Why Black Lives Matter to true conservatives

Note: I started writing this when news of Freddie Gray’s death was still fresh in the national mind. I never finished it. The trends in the news have moved on, but the principle still applies. Black lives matter to true conservatives.

Politically, I’m a conservative committed to principles of limited government and the founding principals of America. And it breaks my heart that Freddie Gray, Eric Garner, and Michael Brown are dead.

It also breaks my heart that those two attitudes are almost contradictory today. In the aftermath of these men dying during or after encounters with police, the conservative blogosphere has exploded with invective against the deceased. Content to let the left be the only political philosophy affirming that “Black Lives Matter,” conservatives have devoted most of their comments on the issue to the demonization of the dead and defending—without question and without suspicion—the officers involved in the deaths.

When a man dies and you focus on his rap sheet, his attitude, and his seemingly limited contributions to society, then your response to “Black Lives Matter” is a collective, “So?” This is not a conservative response.

True conservatives led by traditional conservative values ought to react differently to these situations because, first of all, life is a sacred right; and, second of all, the government is never more powerful than when its agents can take life without consequence.

A different reaction to these incidents does not mean we approve the riots that have raged through Ferguson and Baltimore. It does not mean we support any or all of Barack Obama’s actions as president, or that we condemn police officers, or support all tactics used by protesters who happen to say “Black Lives Matter.” But it does require that we actually believe some basic principles of conservatism.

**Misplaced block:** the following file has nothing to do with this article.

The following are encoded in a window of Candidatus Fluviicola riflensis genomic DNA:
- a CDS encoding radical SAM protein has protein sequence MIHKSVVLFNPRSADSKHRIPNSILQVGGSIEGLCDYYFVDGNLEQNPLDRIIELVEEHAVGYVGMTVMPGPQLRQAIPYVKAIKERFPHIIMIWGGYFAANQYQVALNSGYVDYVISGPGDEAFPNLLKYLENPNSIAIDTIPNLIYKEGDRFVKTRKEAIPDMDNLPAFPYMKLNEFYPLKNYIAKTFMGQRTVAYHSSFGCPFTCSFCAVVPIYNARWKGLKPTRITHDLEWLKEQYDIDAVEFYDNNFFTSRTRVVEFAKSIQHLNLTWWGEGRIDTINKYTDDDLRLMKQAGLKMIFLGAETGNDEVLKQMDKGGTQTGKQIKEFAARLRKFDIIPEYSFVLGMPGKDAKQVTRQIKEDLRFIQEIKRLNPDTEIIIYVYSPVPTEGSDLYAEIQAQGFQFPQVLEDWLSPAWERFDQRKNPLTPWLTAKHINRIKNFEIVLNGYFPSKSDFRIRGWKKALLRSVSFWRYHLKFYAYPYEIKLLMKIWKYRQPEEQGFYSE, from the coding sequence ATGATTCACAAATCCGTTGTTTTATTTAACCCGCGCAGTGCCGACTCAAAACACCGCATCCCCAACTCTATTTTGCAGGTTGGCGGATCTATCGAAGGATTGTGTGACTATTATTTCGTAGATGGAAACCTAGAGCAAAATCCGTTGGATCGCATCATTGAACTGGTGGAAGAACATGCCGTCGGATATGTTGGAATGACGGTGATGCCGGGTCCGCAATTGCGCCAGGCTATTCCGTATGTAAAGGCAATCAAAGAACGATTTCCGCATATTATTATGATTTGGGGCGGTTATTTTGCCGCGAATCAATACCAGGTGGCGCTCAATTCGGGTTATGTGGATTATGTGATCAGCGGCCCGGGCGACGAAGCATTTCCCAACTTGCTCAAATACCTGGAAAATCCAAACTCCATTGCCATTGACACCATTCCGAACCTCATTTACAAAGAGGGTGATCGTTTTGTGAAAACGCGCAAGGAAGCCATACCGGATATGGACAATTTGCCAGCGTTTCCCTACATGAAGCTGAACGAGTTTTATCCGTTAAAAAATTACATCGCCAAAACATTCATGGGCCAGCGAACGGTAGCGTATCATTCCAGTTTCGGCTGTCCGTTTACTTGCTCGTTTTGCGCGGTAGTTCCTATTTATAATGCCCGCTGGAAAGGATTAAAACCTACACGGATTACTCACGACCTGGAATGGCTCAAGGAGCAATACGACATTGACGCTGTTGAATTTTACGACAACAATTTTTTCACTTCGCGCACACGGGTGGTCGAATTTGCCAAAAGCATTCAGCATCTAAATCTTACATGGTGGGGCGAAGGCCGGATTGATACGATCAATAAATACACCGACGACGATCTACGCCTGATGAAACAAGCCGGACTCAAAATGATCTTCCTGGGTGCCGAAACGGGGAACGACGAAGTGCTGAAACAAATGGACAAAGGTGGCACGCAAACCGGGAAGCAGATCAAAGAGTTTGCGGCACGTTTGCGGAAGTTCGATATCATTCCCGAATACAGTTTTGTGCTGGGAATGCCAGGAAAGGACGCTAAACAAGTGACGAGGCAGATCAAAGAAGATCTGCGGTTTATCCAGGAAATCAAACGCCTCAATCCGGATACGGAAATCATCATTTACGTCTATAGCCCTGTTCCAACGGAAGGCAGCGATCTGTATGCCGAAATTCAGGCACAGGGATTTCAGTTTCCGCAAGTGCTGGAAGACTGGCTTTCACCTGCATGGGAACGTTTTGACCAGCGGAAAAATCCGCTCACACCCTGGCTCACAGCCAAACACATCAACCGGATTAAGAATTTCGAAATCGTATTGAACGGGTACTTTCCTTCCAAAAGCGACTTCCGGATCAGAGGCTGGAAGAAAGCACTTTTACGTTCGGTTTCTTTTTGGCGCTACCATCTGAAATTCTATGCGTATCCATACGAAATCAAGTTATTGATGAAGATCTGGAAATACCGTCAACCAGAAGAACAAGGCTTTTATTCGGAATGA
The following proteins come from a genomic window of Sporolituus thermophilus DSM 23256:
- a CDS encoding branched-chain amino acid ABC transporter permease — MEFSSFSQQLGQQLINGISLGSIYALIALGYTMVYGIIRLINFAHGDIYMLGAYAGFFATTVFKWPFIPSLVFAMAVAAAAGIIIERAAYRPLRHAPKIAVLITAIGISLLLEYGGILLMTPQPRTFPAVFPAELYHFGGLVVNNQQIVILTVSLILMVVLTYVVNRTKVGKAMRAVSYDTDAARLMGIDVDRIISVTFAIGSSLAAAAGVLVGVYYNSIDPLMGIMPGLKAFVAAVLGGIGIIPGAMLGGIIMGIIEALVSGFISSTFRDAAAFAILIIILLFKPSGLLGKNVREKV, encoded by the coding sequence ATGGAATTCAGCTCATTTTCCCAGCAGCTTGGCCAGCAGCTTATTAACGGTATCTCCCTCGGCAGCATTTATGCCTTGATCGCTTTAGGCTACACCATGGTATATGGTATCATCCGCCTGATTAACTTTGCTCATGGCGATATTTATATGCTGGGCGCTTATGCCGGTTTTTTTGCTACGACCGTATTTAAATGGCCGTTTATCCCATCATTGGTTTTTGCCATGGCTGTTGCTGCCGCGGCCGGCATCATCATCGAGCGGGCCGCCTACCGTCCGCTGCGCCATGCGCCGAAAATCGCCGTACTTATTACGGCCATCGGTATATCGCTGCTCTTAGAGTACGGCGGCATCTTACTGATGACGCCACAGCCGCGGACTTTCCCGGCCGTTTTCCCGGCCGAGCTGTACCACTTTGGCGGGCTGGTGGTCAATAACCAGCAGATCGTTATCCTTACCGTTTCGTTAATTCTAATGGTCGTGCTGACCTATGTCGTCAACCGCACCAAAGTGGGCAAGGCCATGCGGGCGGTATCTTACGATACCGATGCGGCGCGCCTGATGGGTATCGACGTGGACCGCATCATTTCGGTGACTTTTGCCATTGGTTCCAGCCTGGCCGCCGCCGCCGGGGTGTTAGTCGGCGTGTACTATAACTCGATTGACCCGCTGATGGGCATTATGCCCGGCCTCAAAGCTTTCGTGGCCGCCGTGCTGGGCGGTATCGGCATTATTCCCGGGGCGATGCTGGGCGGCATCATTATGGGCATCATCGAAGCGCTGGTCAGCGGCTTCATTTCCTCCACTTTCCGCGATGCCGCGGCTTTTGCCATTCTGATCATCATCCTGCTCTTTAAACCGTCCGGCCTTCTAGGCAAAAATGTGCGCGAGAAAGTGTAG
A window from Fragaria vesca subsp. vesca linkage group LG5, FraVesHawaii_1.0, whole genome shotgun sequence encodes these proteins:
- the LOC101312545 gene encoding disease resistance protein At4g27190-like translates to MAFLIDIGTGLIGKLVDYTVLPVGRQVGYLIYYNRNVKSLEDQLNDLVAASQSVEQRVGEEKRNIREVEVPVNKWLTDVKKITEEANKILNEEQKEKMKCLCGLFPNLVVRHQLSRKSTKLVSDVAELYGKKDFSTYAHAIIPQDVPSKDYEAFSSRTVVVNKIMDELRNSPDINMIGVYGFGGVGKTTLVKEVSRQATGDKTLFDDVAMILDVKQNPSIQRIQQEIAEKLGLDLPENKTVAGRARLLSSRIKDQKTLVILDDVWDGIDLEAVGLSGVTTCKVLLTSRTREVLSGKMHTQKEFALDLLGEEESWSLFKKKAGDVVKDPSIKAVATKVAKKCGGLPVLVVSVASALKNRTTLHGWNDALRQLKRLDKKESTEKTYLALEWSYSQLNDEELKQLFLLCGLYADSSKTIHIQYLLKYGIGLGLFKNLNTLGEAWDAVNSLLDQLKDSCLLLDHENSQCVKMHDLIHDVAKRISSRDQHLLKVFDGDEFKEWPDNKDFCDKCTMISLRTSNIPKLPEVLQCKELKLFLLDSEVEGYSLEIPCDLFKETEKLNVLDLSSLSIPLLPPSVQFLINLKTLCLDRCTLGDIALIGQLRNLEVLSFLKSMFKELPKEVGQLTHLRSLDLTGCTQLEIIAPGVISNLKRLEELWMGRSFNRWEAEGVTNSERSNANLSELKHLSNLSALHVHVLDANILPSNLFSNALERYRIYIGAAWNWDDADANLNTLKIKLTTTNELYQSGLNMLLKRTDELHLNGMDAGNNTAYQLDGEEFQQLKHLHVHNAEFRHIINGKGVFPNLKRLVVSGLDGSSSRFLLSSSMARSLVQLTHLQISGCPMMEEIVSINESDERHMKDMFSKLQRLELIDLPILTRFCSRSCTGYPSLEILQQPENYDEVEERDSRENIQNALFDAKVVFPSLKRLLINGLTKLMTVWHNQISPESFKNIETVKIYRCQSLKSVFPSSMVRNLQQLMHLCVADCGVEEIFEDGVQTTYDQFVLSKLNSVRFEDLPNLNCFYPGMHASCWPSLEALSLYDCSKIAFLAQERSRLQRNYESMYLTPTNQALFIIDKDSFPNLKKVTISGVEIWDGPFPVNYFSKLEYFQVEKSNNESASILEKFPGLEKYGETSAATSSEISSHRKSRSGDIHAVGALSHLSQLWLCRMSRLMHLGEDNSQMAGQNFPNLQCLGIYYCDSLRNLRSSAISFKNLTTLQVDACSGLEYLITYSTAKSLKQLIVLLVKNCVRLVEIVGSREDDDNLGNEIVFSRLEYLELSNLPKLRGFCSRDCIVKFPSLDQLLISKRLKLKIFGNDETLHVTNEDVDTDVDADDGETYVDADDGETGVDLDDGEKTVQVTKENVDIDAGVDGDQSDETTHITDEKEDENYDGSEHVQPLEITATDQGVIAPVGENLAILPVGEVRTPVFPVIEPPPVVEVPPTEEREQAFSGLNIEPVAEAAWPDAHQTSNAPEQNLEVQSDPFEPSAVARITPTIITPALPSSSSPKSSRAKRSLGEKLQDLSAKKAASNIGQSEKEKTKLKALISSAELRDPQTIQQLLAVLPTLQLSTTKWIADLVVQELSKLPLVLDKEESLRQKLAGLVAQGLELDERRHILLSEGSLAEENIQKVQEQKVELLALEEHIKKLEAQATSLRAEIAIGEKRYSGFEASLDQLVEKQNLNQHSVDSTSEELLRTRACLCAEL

Black Lives Matter

The sacredness of life is one of the cornerstones of conservative thinking. This belief has been a part of America from the beginning, when Thomas Jefferson penned the Declaration of Independence. Life was one of the inalienable rights which the document asserts we receive from our Creator—not at the whim of a government official, but from God himself.

…all men are created equal, [and] they are endowed by their Creator with certain unalienable Rights, that among these are Life, Liberty and the pursuit of Happiness.

This belief underpins many aspects of the conservative movement. Our belief in the sacredness of life should not only move us to sadness at the loss of life, but also to an enthusiastic affirmation of anything that supports a culture of life.

Some conservatives have responded to “Black Lives Matter” by saying “All Lives Matter.” It’s entirely true—all lives do matter. But if All Lives Matter, then certainly Black Lives Matter, and we should have no problem with affirming that. If it gives you heartburn to say that Black Lives Matter, or if your response to that phrase is “So? Look at his rap sheet,” then, no, you don’t truly believe that All Lives Matter.

Life is sacred. Neither the color of a person’s skin or the length of the list of his sins detract from the sacredness of God’s gift of life to that person. All Lives Matter. Black Lives Matter.

Government’s role is to secure rights, not to trample them

Not everyone accepts life as sacred. So for centuries, humans have formed laws and governments—ranging from rudimentary to complex—to preserve rights. The Declaration of Independence reminds us:

That to secure these rights, Governments are instituted among Men, deriving their just powers from the consent of the governed…

And what happens when government does not measure up to that purpose?

whenever any Form of Government becomes destructive of these ends, it is the Right of the People to alter or to abolish it, and to institute new Government.